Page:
Smart phone technology is here to stay. It is everywhere. But much of it really isn’t all that good for us. Excessive or inappropriate device usage is shown to interfere with sleep, relationships, academic difficulties, and physical activity and health. These each influence wellbeing in important and positive ways, so when devices are not used in mindful ways, outcomes are often poor.
However, In recent years there has been a surge in the development of apps designed to help with our mental health and wellbeing. Some of these apps are best used in consultation with a psychologist to monitor wellbeing and inform therapeutic delivery. Others are fun and clever ways to monitor happiness and mood, or other things related to wellbeing – like sleep or fitness.
There isn’t much evidence that these kinds of apps work to genuinely improve our mental health. However, if we are going to be on our smartphones (or our teens and tweens are going to be on theirs), we may as well be focused on good things rather than Snapchat, Kik, itube, or Candy Crush, Fruit Ninja, or Duet. Those apps have little to do with wellbeing at all!
Here are 7 apps that can potentially help us achieve greater wellbeing, health, or other goals
My Mood Tracker
This was rated as the best health app a few years ago (so it’s been around a while). The app is used by describing what mood we are in and what has been happening in our lives. Users also provide information about additional things like sleep, menstrual cycles, and so on. A lite version is available for free, but the paid version is superior because it gives a full history. Using this app, users can identify triggers for good and bad moods, recognising patterns of behaviour and subsequent mood cycles, and improve their thinking and reacting habits.
Sometimes sleep is hard to come by. We get into bed and toss and turn, and it seems our brain is on overdrive. This app works through a progressive muscle relaxation session, helping listeners get to sleep fast. It is a smart choice for anyone always buzzing and resisting rest. (Also, check iSleepEasy as an alternative.)
If you or your children experience anxiety issues, this may be your must-have app. The app is designed to help people experiencing anxiety develop more helpful ways of thinking, and become proactive in dealing with anxiety-inducing situations.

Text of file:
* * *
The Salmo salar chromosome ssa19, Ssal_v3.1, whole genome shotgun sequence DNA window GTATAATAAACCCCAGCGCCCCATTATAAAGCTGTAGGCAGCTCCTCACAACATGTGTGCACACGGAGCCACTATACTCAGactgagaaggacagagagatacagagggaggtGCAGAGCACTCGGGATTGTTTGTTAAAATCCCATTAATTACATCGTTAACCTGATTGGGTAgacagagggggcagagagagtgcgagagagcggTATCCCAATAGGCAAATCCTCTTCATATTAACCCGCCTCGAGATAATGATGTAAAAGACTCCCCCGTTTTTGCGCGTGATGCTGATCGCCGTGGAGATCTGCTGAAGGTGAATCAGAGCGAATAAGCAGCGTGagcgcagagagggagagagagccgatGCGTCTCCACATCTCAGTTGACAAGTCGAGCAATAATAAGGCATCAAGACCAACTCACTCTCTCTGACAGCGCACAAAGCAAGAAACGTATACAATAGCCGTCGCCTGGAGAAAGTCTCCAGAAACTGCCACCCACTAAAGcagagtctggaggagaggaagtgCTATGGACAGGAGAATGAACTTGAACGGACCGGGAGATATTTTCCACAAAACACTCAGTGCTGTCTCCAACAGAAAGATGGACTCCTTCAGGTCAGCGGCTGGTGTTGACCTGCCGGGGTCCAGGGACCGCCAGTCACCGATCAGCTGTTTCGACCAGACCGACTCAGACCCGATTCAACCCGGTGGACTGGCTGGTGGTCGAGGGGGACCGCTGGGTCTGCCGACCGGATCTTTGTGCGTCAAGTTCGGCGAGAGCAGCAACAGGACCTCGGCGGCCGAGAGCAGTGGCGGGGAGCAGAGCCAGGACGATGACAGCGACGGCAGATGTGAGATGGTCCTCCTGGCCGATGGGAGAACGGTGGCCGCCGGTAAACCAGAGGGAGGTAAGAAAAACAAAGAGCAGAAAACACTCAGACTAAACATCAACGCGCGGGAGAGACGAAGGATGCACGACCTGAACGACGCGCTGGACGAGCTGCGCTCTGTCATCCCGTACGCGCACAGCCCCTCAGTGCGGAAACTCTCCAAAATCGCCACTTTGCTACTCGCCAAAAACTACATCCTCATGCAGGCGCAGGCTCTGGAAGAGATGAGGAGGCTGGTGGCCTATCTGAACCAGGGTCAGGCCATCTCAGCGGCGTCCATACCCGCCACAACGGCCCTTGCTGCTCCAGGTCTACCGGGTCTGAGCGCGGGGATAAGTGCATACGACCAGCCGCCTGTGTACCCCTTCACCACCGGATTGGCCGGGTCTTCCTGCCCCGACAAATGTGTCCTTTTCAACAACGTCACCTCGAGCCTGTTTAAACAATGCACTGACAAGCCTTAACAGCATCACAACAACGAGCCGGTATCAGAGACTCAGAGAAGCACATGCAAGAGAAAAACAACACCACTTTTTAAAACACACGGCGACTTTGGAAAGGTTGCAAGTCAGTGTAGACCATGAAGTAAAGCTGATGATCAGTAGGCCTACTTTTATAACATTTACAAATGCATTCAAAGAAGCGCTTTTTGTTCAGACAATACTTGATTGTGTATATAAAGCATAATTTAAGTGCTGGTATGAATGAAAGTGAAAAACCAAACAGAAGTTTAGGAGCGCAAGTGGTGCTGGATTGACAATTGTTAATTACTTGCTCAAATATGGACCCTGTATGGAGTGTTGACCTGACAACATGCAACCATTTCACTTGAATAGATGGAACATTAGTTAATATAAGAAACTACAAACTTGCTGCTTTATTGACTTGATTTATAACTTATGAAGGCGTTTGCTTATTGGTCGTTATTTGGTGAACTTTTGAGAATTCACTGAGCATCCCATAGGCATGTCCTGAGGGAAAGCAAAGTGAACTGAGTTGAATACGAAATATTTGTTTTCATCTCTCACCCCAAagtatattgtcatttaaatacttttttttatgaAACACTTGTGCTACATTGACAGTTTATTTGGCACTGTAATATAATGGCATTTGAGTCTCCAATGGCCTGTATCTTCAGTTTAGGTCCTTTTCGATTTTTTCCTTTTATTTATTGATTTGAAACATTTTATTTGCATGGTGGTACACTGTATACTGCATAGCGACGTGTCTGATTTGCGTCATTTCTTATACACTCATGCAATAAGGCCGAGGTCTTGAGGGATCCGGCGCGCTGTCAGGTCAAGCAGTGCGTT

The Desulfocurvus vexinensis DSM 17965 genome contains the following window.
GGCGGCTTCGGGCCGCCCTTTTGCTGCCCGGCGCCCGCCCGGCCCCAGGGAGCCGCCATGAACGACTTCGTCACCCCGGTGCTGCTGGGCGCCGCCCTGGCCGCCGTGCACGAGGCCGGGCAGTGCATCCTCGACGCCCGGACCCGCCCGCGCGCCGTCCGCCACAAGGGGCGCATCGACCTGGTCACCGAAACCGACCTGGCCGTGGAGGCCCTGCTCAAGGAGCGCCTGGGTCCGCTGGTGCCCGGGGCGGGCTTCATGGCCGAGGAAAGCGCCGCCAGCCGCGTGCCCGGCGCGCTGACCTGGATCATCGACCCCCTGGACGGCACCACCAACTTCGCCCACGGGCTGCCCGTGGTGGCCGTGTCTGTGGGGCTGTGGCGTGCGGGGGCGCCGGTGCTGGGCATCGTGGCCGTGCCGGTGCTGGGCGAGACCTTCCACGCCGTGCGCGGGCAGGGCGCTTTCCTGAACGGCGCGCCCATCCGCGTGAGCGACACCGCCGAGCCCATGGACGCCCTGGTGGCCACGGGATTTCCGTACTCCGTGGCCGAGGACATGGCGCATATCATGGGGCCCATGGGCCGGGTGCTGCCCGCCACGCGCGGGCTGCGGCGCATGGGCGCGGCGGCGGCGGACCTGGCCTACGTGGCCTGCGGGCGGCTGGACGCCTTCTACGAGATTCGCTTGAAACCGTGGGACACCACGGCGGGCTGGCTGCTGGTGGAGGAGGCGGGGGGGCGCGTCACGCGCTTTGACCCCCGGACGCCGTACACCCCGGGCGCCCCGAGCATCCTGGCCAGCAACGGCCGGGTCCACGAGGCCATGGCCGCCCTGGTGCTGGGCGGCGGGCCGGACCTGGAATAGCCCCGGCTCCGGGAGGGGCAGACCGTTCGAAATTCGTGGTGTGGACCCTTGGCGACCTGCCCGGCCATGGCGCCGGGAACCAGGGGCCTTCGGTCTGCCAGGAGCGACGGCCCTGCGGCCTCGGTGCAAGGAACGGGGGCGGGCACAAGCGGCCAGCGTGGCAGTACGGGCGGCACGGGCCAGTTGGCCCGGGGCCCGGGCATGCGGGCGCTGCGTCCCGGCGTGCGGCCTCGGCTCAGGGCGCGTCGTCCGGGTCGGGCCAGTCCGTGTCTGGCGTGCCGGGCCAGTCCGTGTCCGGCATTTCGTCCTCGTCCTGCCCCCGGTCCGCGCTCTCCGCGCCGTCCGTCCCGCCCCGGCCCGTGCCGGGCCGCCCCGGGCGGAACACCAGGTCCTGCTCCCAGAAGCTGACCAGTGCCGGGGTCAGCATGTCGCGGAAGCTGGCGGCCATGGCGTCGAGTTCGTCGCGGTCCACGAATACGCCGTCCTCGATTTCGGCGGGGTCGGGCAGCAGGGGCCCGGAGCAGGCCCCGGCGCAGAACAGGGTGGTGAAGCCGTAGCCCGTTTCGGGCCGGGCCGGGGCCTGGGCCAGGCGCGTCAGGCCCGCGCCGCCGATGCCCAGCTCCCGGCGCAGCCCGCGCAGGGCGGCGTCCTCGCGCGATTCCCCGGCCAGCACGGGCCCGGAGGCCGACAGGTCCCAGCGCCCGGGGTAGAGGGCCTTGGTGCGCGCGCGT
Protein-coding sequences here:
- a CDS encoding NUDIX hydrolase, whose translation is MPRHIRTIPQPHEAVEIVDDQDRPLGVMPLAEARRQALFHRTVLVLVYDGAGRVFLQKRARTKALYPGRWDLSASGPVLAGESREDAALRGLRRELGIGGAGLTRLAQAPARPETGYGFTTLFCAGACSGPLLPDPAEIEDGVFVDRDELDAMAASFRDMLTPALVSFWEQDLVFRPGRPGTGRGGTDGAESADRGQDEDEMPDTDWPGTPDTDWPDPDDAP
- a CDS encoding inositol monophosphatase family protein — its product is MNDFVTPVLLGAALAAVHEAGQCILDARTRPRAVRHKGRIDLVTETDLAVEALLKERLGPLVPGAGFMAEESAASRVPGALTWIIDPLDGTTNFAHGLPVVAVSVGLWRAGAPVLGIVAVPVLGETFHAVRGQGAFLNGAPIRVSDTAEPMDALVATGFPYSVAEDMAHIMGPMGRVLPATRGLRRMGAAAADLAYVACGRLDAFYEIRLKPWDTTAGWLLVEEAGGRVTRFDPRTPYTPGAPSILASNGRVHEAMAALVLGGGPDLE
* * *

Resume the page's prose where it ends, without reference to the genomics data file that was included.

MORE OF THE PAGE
Once again, along the same lines as other mood-tracking apps. I found it particularly interesting that reviews for this app all referenced the way the program helped users share data with their doctors. It is a mood-charting app that helps users monitor their moods, develop and monitor strategies for dealing with difficulties, and identify when things start to go pear-shaped… with the assistance of their GP if needed.
This app asks, ‘What’s my M3?’ It is a 3-minute depression and anxiety screening tool that uses validated assessment to help identify risk of depression, bipolar, and anxiety disorders. Simple reports are provided that recommend a way forward, and a history log is also kept and available for download through the app.
Developed in association with the Yale Centre for Emotional Intelligence and their highly successful empirically validated program for building emotional intelligence and understanding, RULER, this app requires the user to check in as often as they want in order to record the emotions they are feeling, and what they are doing. It works in a similar way to My Mood Tracker.
The app is designed to expand the user’s emotional vocabulary (great for building emotional intelligence), spot behaviours that are precursors to different emotions, consider strategies for improving their emotional regulation, and even see reports linking emotions with outcomes.
This is one of dozens of fitness apps that anyone who wants to exercise more should get hold of. The Strava app (which means “to strive”) is switched on when exercise (for example, a run) begins. It measures distance and time. The route is mapped via GPS so the user can see precisely where they’ve been and what they’ve done. And kms and time are tracked over weeks and months so cumulative totals can be reviewed.
The user can also create ‘segments’ and compare him or herself to track improvement over time. They can also compare themselves to others on their own segments, or segments others have created. Plus it has a positive social aspect. ‘Kudos’ are given by friends when someone achieves a goal, so it has a fun social side. Apps like strava promote goal-setting, optimism, social connection, and physical health – all of which are powerfully linked to wellbeing.
While fun, many of the ‘wellbeing’ apps available are nothing more than pop-psychology. Some are made by app-developers and are marketed without any psychological testing. Several that I wanted to refer to in this article make claims that extend well beyond what science teaches us. And I have left out the therapeutic apps because they’re best used in consultation with a psychologist or other health professional.
The cool thing is that smartphones can be used productively and in ways that might contribute to our wellbeing, or at least a better understanding of it. Try the apps and see for yourself.